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Leadership & Team Building Training – Action Management Associates

Team leadership – a 20th century evolution.

Before the industrial revolution, management as a job was a foreign concept. Once organizations began to grow, it became evident that the role of manager or leader was critical to an organization’s success. Unfortunately, the small number of large organizations at the turn of the 20th century made it difficult to find a positive management model. For that reason, early management and leadership paradigms came from the only well-recognized large organizations of the time – the church, and the military. Both of these organizations thrived on a hierarchical structure supported by command and control. Thus, the pervasive leadership style of the time was one of command and control.

As companies and business evolved, so did management and leadership styles. Throughout the 20th century, the worker increasingly became a more integral part of corporate decision making. By the late 1980’s, the tide had turned, with businesses falling in love with the idea of self-directed work teams, and falling out of love with “traditional” management and leadership models.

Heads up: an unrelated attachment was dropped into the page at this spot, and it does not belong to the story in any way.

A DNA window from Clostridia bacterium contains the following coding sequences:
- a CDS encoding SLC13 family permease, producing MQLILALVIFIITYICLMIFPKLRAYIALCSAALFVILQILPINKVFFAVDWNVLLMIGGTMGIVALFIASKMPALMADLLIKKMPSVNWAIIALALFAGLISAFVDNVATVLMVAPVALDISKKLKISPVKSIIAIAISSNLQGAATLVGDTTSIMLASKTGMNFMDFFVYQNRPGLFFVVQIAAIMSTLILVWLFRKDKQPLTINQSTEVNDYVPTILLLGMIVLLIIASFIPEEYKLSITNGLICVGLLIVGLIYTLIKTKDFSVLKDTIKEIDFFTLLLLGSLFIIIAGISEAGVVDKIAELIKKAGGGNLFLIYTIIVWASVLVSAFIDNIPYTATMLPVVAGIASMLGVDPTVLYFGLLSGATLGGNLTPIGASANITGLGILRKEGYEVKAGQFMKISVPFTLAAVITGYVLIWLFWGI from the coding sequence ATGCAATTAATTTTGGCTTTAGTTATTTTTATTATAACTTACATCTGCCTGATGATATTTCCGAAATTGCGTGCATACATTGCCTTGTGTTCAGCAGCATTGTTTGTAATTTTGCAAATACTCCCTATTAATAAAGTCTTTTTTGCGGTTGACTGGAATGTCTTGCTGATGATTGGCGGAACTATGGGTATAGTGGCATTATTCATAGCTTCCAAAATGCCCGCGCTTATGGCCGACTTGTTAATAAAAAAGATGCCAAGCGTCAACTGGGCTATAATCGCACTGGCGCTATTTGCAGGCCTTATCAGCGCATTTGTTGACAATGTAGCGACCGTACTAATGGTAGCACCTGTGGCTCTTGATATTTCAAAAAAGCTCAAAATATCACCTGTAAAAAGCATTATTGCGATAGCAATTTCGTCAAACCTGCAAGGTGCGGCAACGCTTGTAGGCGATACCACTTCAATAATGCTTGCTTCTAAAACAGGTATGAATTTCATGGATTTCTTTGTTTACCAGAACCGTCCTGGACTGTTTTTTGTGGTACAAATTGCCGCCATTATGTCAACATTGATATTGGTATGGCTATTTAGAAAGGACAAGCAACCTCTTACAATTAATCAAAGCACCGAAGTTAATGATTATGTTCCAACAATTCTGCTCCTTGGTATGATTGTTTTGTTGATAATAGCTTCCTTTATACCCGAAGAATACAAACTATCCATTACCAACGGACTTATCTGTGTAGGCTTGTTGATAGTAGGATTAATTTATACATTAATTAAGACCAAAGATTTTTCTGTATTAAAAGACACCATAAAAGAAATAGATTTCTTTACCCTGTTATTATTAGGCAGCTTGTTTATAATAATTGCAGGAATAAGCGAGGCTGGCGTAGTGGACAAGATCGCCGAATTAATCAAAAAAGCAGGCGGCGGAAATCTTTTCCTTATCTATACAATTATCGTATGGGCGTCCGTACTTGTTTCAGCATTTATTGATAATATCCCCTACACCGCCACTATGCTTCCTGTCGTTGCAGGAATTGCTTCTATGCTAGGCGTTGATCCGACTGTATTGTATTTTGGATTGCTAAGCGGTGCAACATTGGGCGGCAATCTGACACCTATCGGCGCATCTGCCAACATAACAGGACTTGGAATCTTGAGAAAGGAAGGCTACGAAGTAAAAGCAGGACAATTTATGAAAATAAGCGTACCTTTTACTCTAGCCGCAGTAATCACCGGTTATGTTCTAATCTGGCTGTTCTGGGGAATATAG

In the 21st century, team leadership skills are more important than ever. In the knowledge economy, team decision making and collaboration to consensus are a key part of everyday business. The most successful leaders effectively tap the knowledge of their front line employees, those that are most intimately involved with the customer and/or day-to-day business operations. Those in a leadership role are tasked with team building, and seeking out team leadership training to assure that direct reports are empowered with team decision making capabilities.

Action Management Associates is well-positioned to partner with today’s businesses by teaching critical skills in team decision making and equipping team leaders with the tools to unleash the full potential of their work teams.

Creative Problem Solving | Problem Solving Training | Decision Making | Teaching Critical Thinking Skills | Critical Thinking